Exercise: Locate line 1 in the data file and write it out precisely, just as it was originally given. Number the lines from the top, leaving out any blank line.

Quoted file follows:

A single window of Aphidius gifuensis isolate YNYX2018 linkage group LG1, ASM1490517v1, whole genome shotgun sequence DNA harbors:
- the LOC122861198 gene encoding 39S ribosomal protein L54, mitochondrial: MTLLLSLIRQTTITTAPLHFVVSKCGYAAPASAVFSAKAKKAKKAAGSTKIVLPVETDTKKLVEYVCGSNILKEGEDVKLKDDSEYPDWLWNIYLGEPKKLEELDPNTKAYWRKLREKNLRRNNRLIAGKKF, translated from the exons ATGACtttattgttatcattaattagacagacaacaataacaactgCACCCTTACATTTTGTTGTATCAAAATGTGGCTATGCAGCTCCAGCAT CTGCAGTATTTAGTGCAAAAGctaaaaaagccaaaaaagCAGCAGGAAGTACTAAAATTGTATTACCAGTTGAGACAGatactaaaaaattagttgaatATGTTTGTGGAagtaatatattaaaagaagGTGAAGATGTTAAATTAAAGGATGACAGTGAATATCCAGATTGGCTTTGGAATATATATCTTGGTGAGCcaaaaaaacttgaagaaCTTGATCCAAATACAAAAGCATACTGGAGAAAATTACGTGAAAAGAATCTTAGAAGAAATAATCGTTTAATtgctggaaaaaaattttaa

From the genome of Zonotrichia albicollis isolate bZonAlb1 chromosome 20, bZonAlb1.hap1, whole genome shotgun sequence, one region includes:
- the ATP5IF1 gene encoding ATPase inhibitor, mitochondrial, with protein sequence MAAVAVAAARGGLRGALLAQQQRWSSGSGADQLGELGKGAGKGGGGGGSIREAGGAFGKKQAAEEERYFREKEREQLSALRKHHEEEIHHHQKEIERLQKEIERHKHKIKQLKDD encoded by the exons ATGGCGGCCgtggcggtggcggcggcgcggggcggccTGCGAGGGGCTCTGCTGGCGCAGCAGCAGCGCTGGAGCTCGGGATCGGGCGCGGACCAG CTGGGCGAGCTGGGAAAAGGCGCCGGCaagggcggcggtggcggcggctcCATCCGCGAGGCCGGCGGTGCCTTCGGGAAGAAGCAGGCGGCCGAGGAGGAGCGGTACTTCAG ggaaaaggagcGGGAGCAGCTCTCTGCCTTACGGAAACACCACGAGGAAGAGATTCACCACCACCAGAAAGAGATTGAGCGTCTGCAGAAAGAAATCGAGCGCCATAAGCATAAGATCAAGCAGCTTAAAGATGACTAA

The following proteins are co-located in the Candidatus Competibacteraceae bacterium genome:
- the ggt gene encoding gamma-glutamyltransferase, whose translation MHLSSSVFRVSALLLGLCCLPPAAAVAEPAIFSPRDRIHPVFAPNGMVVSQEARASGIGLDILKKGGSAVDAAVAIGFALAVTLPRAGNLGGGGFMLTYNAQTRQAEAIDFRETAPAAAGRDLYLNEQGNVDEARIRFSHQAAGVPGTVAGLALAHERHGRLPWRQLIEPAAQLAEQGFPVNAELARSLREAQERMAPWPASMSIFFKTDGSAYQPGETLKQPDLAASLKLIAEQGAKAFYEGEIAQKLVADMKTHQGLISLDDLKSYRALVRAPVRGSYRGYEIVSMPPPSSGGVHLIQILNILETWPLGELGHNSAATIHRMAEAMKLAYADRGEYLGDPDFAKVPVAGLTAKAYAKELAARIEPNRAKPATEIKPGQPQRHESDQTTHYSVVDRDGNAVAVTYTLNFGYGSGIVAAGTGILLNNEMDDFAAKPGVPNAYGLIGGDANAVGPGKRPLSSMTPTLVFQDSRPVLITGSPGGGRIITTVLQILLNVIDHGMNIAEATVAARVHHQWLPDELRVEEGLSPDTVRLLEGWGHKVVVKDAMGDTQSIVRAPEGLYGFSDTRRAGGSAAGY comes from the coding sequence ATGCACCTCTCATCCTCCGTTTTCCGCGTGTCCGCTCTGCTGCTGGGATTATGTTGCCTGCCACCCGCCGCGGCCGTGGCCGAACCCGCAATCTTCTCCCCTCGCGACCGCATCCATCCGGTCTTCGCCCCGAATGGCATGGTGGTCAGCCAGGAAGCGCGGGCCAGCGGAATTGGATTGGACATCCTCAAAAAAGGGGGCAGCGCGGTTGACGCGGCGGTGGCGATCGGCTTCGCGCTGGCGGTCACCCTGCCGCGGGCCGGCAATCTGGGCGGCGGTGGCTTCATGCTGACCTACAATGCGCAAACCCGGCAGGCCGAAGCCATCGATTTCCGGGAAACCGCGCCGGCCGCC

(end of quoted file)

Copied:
A single window of Aphidius gifuensis isolate YNYX2018 linkage group LG1, ASM1490517v1, whole genome shotgun sequence DNA harbors: